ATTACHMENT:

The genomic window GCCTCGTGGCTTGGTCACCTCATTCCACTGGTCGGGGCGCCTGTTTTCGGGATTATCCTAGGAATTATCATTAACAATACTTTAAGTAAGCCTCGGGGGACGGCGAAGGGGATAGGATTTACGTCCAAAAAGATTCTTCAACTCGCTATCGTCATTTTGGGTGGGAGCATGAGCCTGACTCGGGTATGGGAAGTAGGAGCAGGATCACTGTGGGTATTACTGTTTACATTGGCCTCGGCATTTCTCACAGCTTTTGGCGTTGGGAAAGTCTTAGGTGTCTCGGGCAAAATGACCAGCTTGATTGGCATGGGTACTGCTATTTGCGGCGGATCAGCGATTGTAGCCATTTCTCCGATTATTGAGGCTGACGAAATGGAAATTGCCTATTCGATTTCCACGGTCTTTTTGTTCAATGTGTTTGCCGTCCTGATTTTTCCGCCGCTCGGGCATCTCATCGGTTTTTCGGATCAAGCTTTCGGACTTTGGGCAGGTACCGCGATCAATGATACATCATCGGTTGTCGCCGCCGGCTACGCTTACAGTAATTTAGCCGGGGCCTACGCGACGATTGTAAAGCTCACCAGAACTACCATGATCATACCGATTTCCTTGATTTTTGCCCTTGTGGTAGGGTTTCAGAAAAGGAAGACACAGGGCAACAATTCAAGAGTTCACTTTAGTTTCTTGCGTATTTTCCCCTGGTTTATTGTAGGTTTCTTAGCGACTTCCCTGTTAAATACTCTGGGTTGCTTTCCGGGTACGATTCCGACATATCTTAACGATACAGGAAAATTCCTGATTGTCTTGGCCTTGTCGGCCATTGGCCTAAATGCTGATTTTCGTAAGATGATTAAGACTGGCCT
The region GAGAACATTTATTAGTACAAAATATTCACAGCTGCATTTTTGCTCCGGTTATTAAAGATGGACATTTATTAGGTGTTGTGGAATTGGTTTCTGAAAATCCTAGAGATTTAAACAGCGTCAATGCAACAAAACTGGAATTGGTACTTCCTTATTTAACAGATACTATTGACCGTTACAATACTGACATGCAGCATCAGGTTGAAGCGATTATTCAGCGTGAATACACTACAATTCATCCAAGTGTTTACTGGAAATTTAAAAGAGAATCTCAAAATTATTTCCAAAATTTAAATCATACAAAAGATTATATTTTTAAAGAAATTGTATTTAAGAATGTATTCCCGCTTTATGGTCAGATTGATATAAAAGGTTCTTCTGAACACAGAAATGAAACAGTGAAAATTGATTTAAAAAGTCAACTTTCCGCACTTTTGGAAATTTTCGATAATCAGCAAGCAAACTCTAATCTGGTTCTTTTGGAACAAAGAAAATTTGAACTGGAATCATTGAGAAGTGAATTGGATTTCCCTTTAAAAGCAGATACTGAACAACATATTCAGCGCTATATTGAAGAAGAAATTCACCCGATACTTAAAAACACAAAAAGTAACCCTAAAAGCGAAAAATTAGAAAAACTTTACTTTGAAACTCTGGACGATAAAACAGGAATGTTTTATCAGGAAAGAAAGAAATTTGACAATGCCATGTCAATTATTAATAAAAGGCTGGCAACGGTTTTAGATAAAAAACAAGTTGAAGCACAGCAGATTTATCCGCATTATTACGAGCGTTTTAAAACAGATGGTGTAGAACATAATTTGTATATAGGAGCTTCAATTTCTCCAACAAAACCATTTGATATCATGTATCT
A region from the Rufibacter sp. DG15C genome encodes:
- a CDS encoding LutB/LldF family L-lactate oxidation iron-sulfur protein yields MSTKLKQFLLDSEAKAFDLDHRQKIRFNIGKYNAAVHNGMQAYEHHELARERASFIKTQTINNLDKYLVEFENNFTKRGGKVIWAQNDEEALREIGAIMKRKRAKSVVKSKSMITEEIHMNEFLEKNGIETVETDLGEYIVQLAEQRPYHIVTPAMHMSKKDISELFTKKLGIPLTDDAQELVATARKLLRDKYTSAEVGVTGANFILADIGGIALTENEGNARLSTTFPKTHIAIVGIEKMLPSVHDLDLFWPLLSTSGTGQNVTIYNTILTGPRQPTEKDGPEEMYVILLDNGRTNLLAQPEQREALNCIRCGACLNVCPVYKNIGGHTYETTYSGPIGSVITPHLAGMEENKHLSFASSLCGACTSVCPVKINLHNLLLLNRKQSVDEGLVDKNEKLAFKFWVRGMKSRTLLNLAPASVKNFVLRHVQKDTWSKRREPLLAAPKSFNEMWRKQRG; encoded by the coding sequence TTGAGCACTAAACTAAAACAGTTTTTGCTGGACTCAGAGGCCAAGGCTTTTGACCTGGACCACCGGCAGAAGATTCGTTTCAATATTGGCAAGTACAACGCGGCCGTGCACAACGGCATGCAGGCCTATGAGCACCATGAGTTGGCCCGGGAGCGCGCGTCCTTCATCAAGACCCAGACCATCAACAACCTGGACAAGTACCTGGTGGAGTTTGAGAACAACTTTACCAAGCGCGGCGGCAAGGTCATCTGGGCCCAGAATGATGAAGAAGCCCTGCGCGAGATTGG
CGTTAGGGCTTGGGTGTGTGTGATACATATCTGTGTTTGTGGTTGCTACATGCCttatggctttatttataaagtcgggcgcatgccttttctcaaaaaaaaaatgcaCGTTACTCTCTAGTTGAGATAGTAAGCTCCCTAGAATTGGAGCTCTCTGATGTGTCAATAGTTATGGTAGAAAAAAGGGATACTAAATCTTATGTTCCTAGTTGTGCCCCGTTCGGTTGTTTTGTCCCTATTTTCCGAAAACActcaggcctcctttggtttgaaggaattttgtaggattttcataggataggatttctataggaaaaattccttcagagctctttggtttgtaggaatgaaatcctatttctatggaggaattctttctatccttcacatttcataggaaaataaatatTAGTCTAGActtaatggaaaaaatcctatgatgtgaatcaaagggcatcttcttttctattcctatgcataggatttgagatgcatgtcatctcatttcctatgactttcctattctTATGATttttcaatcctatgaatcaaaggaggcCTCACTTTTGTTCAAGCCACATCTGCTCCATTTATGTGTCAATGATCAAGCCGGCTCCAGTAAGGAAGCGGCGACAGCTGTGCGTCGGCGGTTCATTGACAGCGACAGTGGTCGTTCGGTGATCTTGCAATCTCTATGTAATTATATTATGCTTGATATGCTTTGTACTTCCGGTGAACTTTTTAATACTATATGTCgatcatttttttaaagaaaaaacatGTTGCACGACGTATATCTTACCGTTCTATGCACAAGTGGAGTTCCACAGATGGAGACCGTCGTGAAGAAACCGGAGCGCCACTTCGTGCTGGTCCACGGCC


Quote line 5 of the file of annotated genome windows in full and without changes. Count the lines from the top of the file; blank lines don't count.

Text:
CGTTAGGGCTTGGGTGTGTGTGATACATATCTGTGTTTGTGGTTGCTACATGCCttatggctttatttataaagtcgggcgcatgccttttctcaaaaaaaaaatgcaCGTTACTCTCTAGTTGAGATAGTAAGCTCCCTAGAATTGGAGCTCTCTGATGTGTCAATAGTTATGGTAGAAAAAAGGGATACTAAATCTTATGTTCCTAGTTGTGCCCCGTTCGGTTGTTTTGTCCCTATTTTCCGAAAACActcaggcctcctttggtttgaaggaattttgtaggattttcataggataggatttctataggaaaaattccttcagagctctttggtttgtaggaatgaaatcctatttctatggaggaattctttctatccttcacatttcataggaaaataaatatTAGTCTAGActtaatggaaaaaatcctatgatgtgaatcaaagggcatcttcttttctattcctatgcataggatttgagatgcatgtcatctcatttcctatgactttcctattctTATGATttttcaatcctatgaatcaaaggaggcCTCACTTTTGTTCAAGCCACATCTGCTCCATTTATGTGTCAATGATCAAGCCGGCTCCAGTAAGGAAGCGGCGACAGCTGTGCGTCGGCGGTTCATTGACAGCGACAGTGGTCGTTCGGTGATCTTGCAATCTCTATGTAATTATATTATGCTTGATATGCTTTGTACTTCCGGTGAACTTTTTAATACTATATGTCgatcatttttttaaagaaaaaacatGTTGCACGACGTATATCTTACCGTTCTATGCACAAGTGGAGTTCCACAGATGGAGACCGTCGTGAAGAAACCGGAGCGCCACTTCGTGCTGGTCCACGGCC